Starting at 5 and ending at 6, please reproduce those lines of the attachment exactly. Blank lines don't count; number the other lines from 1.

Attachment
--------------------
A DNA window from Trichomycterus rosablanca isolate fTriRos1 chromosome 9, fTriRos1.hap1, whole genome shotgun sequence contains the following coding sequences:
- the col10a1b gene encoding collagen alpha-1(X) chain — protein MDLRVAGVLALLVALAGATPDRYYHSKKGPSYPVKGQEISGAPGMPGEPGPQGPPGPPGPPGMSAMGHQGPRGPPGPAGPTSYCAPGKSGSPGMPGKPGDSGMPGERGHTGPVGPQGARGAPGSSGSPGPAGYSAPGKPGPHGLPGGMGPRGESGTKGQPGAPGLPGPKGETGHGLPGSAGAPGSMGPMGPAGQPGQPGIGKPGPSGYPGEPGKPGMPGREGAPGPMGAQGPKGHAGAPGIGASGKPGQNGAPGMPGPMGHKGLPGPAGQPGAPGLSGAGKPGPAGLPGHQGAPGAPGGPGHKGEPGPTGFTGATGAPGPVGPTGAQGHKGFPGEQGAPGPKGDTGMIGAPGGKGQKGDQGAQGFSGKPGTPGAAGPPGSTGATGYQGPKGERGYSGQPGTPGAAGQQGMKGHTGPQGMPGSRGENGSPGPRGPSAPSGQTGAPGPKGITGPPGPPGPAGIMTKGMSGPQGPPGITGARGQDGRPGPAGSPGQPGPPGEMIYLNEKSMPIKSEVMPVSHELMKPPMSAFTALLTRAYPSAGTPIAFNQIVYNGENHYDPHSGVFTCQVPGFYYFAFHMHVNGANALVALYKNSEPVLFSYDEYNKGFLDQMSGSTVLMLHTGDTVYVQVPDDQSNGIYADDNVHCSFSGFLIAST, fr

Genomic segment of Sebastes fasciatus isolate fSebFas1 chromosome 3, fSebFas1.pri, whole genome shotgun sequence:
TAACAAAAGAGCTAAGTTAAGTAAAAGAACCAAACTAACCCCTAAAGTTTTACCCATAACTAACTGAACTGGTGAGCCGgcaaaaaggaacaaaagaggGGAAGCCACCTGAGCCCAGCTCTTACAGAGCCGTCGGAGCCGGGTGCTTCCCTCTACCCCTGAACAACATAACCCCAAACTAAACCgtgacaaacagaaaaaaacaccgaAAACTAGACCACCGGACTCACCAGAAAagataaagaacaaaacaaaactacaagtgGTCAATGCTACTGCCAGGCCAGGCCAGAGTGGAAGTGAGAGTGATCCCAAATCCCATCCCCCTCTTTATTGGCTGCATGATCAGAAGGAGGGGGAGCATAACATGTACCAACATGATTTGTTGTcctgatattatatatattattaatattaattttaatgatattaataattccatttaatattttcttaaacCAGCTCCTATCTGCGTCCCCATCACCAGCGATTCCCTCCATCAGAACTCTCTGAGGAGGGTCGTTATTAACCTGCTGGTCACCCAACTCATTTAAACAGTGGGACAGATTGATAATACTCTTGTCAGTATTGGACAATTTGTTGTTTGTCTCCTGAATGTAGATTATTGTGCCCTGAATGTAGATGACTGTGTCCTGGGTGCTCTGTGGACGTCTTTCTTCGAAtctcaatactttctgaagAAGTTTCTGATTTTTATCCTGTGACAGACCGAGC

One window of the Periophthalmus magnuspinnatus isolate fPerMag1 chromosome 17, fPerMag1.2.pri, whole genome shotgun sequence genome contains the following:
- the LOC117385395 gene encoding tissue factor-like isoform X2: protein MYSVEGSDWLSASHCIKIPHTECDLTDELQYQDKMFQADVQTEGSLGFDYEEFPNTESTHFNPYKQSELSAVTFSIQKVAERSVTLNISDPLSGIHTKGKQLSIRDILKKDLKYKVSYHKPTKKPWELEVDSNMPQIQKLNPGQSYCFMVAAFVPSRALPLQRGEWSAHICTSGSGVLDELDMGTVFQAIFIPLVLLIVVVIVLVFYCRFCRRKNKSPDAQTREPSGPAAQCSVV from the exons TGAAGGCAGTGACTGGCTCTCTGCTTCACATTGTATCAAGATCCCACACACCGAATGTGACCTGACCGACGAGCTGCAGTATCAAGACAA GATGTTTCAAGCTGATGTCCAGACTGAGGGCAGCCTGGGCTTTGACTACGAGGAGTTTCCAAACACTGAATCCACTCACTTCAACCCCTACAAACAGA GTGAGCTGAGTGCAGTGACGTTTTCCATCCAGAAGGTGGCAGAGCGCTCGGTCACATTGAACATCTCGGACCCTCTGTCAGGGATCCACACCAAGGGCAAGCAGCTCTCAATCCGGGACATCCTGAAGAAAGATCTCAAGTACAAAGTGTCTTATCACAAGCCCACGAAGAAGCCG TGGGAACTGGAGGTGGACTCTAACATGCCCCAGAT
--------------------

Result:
One window of the Periophthalmus magnuspinnatus isolate fPerMag1 chromosome 17, fPerMag1.2.pri, whole genome shotgun sequence genome contains the following:
- the LOC117385395 gene encoding tissue factor-like isoform X2: protein MYSVEGSDWLSASHCIKIPHTECDLTDELQYQDKMFQADVQTEGSLGFDYEEFPNTESTHFNPYKQSELSAVTFSIQKVAERSVTLNISDPLSGIHTKGKQLSIRDILKKDLKYKVSYHKPTKKPWELEVDSNMPQIQKLNPGQSYCFMVAAFVPSRALPLQRGEWSAHICTSGSGVLDELDMGTVFQAIFIPLVLLIVVVIVLVFYCRFCRRKNKSPDAQTREPSGPAAQCSVV from the exons TGAAGGCAGTGACTGGCTCTCTGCTTCACATTGTATCAAGATCCCACACACCGAATGTGACCTGACCGACGAGCTGCAGTATCAAGACAA GATGTTTCAAGCTGATGTCCAGACTGAGGGCAGCCTGGGCTTTGACTACGAGGAGTTTCCAAACACTGAATCCACTCACTTCAACCCCTACAAACAGA GTGAGCTGAGTGCAGTGACGTTTTCCATCCAGAAGGTGGCAGAGCGCTCGGTCACATTGAACATCTCGGACCCTCTGTCAGGGATCCACACCAAGGGCAAGCAGCTCTCAATCCGGGACATCCTGAAGAAAGATCTCAAGTACAAAGTGTCTTATCACAAGCCCACGAAGAAGCCG TGGGAACTGGAGGTGGACTCTAACATGCCCCAGAT